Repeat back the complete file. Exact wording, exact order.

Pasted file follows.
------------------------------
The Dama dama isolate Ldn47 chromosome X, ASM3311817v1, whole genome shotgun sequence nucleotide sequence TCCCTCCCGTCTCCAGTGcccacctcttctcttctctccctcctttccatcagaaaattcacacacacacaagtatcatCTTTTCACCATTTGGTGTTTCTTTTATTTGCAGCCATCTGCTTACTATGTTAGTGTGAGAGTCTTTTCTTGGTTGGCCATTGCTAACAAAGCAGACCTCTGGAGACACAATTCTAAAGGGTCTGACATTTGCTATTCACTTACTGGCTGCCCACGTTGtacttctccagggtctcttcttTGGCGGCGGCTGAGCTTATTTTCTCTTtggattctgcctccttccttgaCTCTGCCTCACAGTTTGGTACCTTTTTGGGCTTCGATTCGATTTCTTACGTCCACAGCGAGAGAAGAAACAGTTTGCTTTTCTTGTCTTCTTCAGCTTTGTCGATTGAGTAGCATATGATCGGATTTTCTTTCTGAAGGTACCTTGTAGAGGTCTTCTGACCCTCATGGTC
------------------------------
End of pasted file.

The Dama dama isolate Ldn47 chromosome X, ASM3311817v1, whole genome shotgun sequence nucleotide sequence TCCCTCCCGTCTCCAGTGcccacctcttctcttctctccctcctttccatcagaaaattcacacacacacaagtatcatCTTTTCACCATTTGGTGTTTCTTTTATTTGCAGCCATCTGCTTACTATGTTAGTGTGAGAGTCTTTTCTTGGTTGGCCATTGCTAACAAAGCAGACCTCTGGAGACACAATTCTAAAGGGTCTGACATTTGCTATTCACTTACTGGCTGCCCACGTTGtacttctccagggtctcttcttTGGCGGCGGCTGAGCTTATTTTCTCTTtggattctgcctccttccttgaCTCTGCCTCACAGTTTGGTACCTTTTTGGGCTTCGATTCGATTTCTTACGTCCACAGCGAGAGAAGAAACAGTTTGCTTTTCTTGTCTTCTTCAGCTTTGTCGATTGAGTAGCATATGATCGGATTTTCTTTCTGAAGGTACCTTGTAGAGGTCTTCTGACCCTCATGGTC